AI being tested to detect distracted drivers in Canada

For the first time, artificial intelligence used to detect distracted drivers is being tested in Canada. Carly Robinson has more on the reasearch happening in Edmonton.

For the first time, artificial intelligence used to detect distracted drivers is being tested in Canada.

The system, which uses several cameras to capture high-resolution images through windshields before using AI to detect if a device is being used by the driver, went live in Edmonton Tuesday.

University of Alberta engineering professor Karim El-Basyouny is overseeing the three-week pilot project, which is specifically looking for those using devices while driving. Although this same technology is used for ticketing in other countries, the Urban Traffic Safety Research Chair stresses this project has no enforcement attached.

“Data around distracted driving in Canada is a little patchy,” says El-Basyounym “We don’t understand how bad of a problem it is.”

Current data around distracted driving comes from ticketing, which largely happens when officers observe someone using a device at a red light. This system can capture if a device is being used while a vehicle is in motion.

“We know that if you are slightly distracted that is going to increase your perception and reaction time, which then leads to longer distance to stop, inability to react to the hazards on the road.” Says El-Basyouny.

While this is the first time the technology developed by Acusensus is being tested in Canada, it’s already being used in other countries for enforcement.

“In Australia, there’s a reduction in fatalities in states that have our technology,” says Tony Parrino, the general manager for Acusensus in North America. “They attribute that to the awareness from the media about the dangers of distracted driving, and through the fact, people are getting repercussions for their actions.”

Parrino says their system has also been used for real-time law enforcement in parts of the United States, by “sending information down to a police officer, who will get information that the vehicle is approaching and pull people over and write them a ticket.”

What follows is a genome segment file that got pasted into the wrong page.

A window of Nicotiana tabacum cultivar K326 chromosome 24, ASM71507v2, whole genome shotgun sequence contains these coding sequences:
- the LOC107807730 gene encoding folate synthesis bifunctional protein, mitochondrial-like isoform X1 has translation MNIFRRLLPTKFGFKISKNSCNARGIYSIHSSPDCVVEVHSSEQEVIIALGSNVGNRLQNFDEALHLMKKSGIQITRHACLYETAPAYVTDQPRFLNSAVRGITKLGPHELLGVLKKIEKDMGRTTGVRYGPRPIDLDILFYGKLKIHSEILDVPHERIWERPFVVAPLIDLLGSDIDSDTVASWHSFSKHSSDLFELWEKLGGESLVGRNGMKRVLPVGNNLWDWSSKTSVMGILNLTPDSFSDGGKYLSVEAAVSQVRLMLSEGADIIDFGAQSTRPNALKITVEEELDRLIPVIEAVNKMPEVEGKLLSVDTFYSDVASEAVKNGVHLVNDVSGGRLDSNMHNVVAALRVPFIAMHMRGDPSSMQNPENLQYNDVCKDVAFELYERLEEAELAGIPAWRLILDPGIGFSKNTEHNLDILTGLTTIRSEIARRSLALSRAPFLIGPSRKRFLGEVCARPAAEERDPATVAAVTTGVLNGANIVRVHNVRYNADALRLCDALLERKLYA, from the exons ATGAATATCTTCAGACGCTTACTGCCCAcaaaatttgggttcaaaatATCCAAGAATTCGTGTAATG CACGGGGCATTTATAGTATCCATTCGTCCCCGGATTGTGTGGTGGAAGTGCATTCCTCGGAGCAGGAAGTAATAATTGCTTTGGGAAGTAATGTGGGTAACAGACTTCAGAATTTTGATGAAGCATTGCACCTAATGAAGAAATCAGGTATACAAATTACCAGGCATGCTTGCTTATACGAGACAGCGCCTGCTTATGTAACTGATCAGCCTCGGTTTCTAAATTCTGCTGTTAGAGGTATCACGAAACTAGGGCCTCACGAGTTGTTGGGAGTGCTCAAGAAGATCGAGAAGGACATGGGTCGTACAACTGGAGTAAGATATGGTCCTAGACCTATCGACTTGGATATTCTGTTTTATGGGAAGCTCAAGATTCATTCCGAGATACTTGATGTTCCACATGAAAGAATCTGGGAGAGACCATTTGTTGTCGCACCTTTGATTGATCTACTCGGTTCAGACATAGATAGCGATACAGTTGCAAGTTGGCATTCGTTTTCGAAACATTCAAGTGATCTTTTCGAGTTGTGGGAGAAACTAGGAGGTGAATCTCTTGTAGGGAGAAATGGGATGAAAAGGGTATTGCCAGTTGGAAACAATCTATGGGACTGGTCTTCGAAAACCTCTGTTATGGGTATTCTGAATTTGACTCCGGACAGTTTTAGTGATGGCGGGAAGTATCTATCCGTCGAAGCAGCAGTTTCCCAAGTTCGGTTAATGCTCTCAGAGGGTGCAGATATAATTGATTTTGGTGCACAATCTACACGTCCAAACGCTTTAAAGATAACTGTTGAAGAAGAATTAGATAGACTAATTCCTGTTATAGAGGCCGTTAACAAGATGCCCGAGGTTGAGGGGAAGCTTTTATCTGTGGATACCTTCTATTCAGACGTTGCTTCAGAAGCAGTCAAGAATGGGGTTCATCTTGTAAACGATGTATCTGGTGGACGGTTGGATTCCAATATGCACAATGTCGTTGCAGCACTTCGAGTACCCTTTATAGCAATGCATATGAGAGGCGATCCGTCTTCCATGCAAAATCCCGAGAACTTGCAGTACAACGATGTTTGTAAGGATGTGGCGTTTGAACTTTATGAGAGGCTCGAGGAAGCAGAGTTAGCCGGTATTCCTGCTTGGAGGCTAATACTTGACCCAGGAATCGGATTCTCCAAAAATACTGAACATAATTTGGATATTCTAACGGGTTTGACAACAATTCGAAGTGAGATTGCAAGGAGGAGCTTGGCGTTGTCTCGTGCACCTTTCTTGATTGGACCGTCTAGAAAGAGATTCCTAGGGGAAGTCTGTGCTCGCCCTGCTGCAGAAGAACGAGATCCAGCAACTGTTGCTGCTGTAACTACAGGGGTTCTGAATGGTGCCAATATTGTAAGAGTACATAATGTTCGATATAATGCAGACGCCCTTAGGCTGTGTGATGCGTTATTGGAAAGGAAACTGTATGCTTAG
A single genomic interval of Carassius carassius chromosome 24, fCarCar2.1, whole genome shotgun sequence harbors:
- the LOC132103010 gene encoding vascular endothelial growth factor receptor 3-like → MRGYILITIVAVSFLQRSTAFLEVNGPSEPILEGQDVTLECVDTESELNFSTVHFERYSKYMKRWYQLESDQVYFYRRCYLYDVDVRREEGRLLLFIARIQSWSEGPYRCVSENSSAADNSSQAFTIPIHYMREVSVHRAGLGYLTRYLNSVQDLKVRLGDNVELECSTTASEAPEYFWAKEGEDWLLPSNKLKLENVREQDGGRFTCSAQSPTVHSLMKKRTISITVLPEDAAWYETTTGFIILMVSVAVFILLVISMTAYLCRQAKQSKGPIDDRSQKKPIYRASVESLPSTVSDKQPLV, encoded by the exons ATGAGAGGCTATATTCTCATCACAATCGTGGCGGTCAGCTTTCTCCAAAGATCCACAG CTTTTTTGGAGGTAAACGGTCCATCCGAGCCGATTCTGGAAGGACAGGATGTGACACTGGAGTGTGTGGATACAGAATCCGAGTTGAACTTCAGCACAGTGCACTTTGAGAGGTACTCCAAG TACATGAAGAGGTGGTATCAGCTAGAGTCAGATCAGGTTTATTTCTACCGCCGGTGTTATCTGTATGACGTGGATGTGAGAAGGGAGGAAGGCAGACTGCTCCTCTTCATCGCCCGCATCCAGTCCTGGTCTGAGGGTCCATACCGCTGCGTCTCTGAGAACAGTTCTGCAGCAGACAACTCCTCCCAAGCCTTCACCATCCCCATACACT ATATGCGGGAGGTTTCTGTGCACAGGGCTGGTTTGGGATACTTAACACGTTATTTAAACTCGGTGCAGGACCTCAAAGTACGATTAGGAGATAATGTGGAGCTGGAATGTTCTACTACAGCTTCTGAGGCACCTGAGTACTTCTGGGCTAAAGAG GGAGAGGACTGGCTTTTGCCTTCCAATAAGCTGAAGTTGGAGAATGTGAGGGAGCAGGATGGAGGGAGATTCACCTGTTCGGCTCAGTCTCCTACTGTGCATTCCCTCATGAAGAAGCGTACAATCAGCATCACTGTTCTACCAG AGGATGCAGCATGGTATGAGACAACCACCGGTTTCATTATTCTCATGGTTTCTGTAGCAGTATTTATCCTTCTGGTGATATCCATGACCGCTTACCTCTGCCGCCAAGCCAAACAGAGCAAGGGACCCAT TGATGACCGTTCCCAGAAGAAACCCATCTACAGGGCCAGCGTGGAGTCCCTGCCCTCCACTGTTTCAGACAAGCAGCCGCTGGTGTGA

Although the AI used for this research project is only looking for drivers using devices like cell phones, Acusensus has the ability to detect if seat belts aren’t being worn and even signs of impaired drivers.

This research is funded through a joint initiative by the University of Alberta and the Edmonton Police Services, and the findings are expected to help the city in future decisions on whether to use similar technology in Edmonton.

“It’s important that we continue to evolve to meet the changing needs of Edmontonians by supporting safe streets for all,” says Jessica Lamarre, director of Safe Mobility for the City of Edmonton in a news release.

For El-Basyouny, he knows police can’t be everywhere, saying “enforcement for distracted driving strains police resources, is difficult to detect, and is subject to possible bias from officers who must interpret behaviour and body position to determine an offence. Automated technologies can reduce these issues and provide a more equitable enforcement method.”

In order for this technology to be used for enforcement, it would require a change in provincial laws.

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